Pune-based social entrepreneur, Pradeep Lokhande, communicates with about 58 lakh people of rural India through postcards. He is better known as the postcard man of India, and has a one line address because mail to his place is so frequent and heavy, that the postman does not need details any more.
Pune-based social entrepreneur, Pradeep Lokhande, communicates with about 58 lakh people of rural India through postcards. He has a database of about 49,000 villages in 10 states across the country, and receives at least 150 postcards from different villages each day.
Better known as the postcard man of India, Pradeep has a one line address – Pradeep Lokhande, Pune, 411013. Mail to his address is so heavy that the postman does not need specific details anymore.
Why is he doing this? For a simple reason – to keep the communication tool alive in this generation of emails and text messages.
“A postcard still brings a smile to my face. I have received 94,000 of them from the children of villages in Maharashtra, where I have helped open around 3,055 libraries,” he told The Times of India.
Pradeep is the founder and CEO of Rural Relations – an organization started in 1996 with the aim of developing rural India. He has launched several rural initiatives across 10 states since then, including Maharashtra, Madhya Pradesh, Chhattisgarh, Gujarat, Rajasthan, Uttar Pradesh, Uttarakhand, Andhra Pradesh, Karnataka and Tamil Nadu. By being the rural resource partner for corporates like Telco, P&G, Tata Tea and more, Rural Relations helps generate job opportunities in the villages. These villages are very critical for Fast-moving consumer goods (FMCG) companies as they sell their products to rural consumers, and Pradeep provides them with all the required information.
It started with his wife and father writing 20,000 postcards to school teachers, sarpanchs, and postmasters in 4,700 villages. They enquired about the weekly bazaar. When he did not receive much response, Pradeep started travelling to these villages himself, gathering information about their markets, employment rate and more. He has visited about 5,800 villages across the country. During his journey, he came in contact with opinion makers in the villages and started recoding details of the local economy. The response to postcards also slowly increased, making him the consultant for several MNCs on rural marketing.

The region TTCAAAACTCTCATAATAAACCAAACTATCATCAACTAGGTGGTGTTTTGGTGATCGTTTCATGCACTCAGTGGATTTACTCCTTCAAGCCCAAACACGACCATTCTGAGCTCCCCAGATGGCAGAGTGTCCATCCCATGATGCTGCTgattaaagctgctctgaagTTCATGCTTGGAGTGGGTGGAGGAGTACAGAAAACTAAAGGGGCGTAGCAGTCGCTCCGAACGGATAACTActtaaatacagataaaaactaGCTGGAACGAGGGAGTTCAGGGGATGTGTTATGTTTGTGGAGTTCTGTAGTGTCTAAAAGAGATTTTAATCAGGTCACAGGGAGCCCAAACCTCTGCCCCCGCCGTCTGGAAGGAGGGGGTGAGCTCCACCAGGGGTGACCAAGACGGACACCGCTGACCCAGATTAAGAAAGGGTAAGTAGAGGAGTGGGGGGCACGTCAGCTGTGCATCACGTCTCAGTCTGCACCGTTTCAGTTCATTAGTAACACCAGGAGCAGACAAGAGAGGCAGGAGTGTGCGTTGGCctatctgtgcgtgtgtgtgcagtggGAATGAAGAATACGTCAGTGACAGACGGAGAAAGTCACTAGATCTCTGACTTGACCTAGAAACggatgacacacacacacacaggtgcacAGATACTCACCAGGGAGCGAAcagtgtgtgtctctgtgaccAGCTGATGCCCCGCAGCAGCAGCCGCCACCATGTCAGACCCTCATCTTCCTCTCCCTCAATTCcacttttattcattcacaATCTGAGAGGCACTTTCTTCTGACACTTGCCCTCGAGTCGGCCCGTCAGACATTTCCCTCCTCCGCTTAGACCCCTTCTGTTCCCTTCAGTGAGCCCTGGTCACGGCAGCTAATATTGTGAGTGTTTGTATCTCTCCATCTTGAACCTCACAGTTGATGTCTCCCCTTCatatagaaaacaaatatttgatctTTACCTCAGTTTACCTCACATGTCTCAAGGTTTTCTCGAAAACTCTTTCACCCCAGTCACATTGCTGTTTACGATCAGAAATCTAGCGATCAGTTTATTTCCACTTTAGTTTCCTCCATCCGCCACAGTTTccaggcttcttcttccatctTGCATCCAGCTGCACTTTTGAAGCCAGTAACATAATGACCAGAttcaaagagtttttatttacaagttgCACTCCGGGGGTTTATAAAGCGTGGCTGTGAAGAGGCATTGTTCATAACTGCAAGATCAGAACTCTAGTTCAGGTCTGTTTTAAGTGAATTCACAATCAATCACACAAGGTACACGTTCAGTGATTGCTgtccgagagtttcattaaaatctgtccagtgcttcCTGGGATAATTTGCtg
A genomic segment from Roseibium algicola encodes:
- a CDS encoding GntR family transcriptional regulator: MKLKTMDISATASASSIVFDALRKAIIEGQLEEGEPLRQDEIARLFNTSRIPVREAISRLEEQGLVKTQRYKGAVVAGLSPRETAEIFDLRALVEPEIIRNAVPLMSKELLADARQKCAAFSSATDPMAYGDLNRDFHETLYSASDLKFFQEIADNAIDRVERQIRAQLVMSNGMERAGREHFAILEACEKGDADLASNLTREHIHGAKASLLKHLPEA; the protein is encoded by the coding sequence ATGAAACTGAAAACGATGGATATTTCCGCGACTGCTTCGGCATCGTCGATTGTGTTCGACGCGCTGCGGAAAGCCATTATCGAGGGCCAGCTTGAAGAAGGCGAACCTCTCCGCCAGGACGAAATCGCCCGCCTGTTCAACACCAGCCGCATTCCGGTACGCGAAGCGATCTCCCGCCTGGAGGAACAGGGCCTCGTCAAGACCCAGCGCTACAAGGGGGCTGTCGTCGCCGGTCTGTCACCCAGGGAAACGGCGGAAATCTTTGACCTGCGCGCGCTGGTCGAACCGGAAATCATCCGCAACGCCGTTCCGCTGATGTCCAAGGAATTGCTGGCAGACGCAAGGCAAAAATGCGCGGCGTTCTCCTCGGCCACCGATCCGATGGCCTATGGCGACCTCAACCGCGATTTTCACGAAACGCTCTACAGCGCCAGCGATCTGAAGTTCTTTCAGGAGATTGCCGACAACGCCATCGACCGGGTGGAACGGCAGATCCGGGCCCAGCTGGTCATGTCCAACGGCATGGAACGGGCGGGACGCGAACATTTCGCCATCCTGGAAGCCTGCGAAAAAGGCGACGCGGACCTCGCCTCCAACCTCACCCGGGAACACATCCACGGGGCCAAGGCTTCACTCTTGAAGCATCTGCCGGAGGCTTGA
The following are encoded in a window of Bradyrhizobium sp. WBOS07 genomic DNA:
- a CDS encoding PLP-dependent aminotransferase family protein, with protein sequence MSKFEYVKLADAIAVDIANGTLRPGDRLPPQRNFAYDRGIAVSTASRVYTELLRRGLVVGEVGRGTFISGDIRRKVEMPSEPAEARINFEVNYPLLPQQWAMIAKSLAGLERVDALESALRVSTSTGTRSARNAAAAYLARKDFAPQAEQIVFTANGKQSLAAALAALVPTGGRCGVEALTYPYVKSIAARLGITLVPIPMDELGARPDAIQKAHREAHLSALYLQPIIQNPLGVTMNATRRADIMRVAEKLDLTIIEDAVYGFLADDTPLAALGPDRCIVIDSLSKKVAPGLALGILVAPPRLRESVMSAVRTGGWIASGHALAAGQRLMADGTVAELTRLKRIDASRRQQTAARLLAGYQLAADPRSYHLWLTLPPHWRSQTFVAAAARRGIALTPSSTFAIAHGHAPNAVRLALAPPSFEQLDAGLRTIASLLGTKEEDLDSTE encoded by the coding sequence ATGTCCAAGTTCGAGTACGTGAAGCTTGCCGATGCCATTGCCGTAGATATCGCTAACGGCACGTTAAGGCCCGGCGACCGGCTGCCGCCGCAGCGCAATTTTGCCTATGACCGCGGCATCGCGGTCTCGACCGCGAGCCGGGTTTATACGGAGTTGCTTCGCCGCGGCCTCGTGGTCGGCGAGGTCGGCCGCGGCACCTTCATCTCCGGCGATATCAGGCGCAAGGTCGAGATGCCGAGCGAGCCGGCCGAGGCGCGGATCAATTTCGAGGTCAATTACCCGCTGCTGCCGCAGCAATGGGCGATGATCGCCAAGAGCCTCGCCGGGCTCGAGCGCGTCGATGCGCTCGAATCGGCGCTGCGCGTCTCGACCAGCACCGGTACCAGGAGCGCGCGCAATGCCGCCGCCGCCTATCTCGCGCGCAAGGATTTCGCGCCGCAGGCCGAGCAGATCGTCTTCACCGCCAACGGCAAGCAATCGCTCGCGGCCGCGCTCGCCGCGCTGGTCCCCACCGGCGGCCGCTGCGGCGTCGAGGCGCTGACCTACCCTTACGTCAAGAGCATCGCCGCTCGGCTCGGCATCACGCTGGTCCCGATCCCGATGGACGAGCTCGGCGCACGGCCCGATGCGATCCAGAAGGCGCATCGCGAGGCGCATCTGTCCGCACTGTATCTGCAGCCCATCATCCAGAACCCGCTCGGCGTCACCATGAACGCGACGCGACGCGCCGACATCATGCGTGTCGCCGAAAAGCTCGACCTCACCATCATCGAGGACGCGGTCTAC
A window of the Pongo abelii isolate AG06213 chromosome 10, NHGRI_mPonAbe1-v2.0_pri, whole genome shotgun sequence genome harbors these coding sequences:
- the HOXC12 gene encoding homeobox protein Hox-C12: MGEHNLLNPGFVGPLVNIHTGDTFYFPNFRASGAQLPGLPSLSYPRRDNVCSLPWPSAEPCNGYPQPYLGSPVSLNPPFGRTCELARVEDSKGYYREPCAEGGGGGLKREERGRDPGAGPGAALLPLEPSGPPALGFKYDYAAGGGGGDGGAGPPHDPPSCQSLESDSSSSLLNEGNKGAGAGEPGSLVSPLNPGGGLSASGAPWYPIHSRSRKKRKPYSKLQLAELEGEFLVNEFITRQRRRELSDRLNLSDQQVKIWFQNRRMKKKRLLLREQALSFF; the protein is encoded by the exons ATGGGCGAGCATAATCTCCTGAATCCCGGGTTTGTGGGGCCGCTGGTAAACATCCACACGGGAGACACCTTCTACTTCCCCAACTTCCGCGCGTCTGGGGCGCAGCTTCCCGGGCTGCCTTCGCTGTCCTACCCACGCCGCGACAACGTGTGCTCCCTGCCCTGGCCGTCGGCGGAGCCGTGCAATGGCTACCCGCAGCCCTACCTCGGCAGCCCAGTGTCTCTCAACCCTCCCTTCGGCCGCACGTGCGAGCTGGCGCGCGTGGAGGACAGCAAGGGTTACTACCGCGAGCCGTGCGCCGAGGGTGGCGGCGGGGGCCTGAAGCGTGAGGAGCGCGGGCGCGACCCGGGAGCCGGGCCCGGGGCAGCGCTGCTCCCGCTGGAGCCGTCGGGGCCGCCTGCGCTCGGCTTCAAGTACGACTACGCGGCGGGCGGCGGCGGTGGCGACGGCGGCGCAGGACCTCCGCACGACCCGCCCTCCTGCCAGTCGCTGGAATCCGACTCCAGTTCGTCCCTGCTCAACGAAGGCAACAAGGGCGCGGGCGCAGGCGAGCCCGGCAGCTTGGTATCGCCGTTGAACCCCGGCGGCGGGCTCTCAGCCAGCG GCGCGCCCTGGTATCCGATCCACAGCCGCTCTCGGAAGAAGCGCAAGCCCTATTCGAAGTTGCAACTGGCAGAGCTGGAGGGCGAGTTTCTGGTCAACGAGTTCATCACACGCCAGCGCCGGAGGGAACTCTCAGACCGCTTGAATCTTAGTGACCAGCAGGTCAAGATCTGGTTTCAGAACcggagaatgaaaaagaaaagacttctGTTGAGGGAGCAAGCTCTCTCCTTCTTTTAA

Today, the postcards have become a way for him to communicate with the villagers at a regular basis. He receives job queries in his mail, and ensures that the sender gets a helpful and quick reply. He also writes to school students now.
As a part of Rural Relations, Pradeep also started the Gyan Key library scheme, with the help of which he has helped establish libraries in the villages to inculcate reading habits among children. This was a part of his Non-Resident Villager (NRV) Movement.
“Each one of us has an NRV within us, because ultimately, our roots can be traced back to the villages. Therefore, as an NRV, we can always reach out, support and contribute something meaningful to the development of our rural India. With the help of NRV’s, till date we have installed 3,055 Gyan-Key libraries in 3,055 rural secondary schools in 1,075 working days benefiting 8,50,000 students,” he says on Rural Relations’ website.
To keep going with the promotion of postcards, Pradeep even got his daughter to invite her friends for her wedding by printing invitation cards on postcards.